Robert Carlin and Siegfried Hecker (38 North, 11 January 2024) suggested that Kim Jong Un is preparing for war. I’m more sanguine. I don’t think Kim is preordaining the military option, but he will fight if he thinks it necessary. He will be emboldened by Putin‘s visit. He continues to polish, produce and deploy his nuclear arsenal plus his IRBMs and ICBMs. The reference in December’s speech to a new ’super powerful’ weapon can only allude to his, as yet, uncompleted hydrogen bomb project. The combination of Yoon’s escalatory threats and Kim’s determination to assert himself is an explosive mixture, and there are multiple opportunities for sparks along the DMZ. 

Nevertheless the sector of greatest concern must be around the Northern Limit Line, an arbitrary and generous unilateral determination by Seoul delimiting the maritime border between South and North, that does not reflect any likely arbitration under the Law of the Sea Convention. When Kim – as promised – makes his own demarcation there will thousands of square kilometres of sea claimed both by North and South. Then the prospect of war looms large, with accidental war more likely than surprise attack, for the reality is Pyongyang’s escalatory ladder has only two rungs.

In the light of Kim’s New Year’s Address there are already those close to the US Administration talking pre-emptive/ preventive attack. Pyongyang’s paranoia is not without substance, and it is already planning to counter. The prophecy is in danger of becoming self-fulfilling as the two sides ride, slide and race each other to war. Washington wins any fight, but it could be the ultimate pyrrhic victory to end overlooking and overseeing a radioactive wasteland.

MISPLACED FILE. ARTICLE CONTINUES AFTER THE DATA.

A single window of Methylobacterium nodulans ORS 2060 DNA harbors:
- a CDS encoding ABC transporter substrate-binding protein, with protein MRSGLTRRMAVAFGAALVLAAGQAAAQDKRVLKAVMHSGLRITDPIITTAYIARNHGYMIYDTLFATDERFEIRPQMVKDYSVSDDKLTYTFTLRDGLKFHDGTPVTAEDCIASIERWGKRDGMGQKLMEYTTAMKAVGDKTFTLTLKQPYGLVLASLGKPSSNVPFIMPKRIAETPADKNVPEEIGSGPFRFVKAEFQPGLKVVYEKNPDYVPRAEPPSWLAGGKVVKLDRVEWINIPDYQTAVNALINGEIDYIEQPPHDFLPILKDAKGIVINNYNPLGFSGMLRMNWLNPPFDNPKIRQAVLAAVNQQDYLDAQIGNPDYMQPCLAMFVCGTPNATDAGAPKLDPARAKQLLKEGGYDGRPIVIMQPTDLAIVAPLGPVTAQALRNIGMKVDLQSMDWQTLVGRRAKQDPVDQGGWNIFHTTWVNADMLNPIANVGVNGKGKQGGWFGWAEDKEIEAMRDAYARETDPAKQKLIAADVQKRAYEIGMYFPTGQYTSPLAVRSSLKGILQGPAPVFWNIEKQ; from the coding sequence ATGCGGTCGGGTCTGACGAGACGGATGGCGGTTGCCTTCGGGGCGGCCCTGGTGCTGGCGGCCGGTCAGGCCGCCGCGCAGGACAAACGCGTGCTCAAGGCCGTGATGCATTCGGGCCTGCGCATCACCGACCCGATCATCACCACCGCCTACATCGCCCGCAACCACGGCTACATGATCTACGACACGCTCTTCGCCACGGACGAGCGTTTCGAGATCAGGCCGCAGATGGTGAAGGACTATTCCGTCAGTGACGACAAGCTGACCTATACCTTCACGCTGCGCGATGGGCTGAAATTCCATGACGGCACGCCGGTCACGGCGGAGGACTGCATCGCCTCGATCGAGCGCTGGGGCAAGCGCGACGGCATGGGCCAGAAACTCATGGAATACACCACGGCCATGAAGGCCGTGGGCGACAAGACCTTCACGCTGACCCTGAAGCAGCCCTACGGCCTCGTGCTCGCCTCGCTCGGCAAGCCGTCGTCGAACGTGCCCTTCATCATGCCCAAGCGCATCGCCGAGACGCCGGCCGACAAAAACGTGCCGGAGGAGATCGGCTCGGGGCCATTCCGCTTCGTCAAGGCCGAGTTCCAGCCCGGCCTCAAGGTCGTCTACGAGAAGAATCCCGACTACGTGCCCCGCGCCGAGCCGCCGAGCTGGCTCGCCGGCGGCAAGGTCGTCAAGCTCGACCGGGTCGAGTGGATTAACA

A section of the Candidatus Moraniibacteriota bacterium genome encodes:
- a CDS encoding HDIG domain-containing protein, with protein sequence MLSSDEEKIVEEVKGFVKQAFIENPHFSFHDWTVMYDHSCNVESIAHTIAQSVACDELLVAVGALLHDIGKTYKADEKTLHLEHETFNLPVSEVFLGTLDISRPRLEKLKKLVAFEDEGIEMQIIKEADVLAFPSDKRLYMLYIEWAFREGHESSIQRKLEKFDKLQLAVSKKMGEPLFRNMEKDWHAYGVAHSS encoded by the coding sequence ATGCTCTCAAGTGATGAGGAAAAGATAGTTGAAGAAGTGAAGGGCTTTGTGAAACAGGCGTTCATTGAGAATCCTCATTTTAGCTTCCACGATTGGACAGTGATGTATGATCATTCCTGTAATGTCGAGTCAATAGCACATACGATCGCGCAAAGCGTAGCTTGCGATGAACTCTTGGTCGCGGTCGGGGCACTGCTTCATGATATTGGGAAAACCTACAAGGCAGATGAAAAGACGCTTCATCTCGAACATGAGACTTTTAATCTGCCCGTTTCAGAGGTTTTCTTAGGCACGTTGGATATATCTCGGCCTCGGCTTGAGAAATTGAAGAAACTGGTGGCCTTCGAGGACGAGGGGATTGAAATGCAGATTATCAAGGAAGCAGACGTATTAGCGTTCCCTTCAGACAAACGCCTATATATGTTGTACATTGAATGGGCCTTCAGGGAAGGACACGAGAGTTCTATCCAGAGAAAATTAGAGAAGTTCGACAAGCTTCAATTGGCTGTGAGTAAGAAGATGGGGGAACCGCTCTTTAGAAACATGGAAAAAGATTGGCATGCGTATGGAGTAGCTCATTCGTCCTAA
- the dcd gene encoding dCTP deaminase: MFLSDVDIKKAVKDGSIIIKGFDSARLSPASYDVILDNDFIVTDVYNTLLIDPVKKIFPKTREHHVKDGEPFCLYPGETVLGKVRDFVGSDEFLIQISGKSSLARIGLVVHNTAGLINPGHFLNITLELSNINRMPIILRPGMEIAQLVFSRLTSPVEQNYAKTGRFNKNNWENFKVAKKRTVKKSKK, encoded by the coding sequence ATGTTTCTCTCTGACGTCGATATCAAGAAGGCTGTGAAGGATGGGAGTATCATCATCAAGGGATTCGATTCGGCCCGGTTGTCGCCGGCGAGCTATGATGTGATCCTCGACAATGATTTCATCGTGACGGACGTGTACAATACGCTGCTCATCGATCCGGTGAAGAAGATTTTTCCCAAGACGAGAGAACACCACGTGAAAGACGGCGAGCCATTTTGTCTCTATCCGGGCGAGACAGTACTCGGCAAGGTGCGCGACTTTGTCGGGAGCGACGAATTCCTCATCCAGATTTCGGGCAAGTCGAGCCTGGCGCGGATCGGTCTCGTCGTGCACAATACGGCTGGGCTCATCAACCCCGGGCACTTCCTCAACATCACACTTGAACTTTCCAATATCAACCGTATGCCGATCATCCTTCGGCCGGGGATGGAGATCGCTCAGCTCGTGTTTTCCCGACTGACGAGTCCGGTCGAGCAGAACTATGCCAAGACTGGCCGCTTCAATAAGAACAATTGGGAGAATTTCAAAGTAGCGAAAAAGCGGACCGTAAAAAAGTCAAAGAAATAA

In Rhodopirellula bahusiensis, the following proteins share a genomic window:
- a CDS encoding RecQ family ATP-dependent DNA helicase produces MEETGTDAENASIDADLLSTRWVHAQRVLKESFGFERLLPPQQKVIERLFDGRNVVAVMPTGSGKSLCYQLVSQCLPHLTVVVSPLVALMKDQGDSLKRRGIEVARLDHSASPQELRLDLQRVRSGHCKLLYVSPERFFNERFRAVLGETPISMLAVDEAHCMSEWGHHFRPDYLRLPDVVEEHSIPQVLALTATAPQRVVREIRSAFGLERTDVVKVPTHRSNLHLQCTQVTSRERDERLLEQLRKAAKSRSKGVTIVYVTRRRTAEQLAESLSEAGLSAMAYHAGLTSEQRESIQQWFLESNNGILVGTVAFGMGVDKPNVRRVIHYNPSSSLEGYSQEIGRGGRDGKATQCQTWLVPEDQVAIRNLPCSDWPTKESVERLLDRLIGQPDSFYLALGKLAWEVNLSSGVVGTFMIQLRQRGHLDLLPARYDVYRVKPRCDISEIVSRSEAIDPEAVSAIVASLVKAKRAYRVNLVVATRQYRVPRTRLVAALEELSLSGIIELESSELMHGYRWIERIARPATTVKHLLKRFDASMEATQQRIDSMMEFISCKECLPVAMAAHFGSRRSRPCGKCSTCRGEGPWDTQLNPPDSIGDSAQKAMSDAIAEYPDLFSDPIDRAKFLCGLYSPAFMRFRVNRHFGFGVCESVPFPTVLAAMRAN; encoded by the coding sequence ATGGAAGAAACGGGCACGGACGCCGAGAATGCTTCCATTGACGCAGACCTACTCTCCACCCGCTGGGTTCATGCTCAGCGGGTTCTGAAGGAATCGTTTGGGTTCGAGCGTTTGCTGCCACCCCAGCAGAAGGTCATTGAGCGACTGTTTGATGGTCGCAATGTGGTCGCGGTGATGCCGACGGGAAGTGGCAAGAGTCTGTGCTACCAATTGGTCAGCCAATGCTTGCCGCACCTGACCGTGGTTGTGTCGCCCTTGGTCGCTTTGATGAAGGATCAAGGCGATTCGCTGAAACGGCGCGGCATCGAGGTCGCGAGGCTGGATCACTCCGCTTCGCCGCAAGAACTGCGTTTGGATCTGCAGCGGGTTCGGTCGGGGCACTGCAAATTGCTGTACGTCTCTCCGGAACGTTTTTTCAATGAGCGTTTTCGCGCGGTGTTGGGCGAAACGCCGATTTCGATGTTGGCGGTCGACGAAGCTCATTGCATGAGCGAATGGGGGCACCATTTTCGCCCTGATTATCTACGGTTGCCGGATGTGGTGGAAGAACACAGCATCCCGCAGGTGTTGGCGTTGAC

The Peninsula is for the moment more dangerous than Ukraine or Gaza. The victims of war will be millions in the North and their mirror images in the South. As Washington is the far stronger of the two it needs to make the first moves. No-one expects anything that costs credibility. Kim knows the sanctions will stay even after they no longer serve any purpose. There are steps than can be taken. First, they must publicly call back and restrain Yoon’s military adventurism. Second, Washington should reluctantly acknowledge Pyongyang as a de facto nuclear weapons state like India, Pakistan and Israel. Third, engage with Beijing to encourage restraint by Pyongyang against further adventures in nuclear weapons and missile technology – hydrogen bomb and miniaturisation, ICBM re-entry and guidance technologies. Fourth, encourage those that Pyongyang is willing to talk to, like the EU, to engage.


The opinions expressed are those of the contributor, not of the RSAA.


Read more from Glyn Ford

Talking to North Korea: Ending the Nuclear Standoff
Despite recents attempts at `negotiation’, the attitudes of both Kim Jong-un’s regime and the West seem unchanged. North Korea is still shrouded in mystery, and there are no clear plans for the future… Can we trust either side to bring about peace? And if so, how? This provocative insider’s account blasts apart the myths which paint North Korea as a rogue state run by a mad leader.

Picturing the DPRK
Behind the facade are the people of the DPRK as depicted in these photographs taken by Glyn Ford during some 50 visits over recent decades. Outside the regime there are 26 million men, women and children like us. Picturing the DPRK puts these people and their places centre stage. They, and the rest of the people on the Peninsula, will be the hapless victims of any attempt to force regime change or any inadvertent stumbling into war.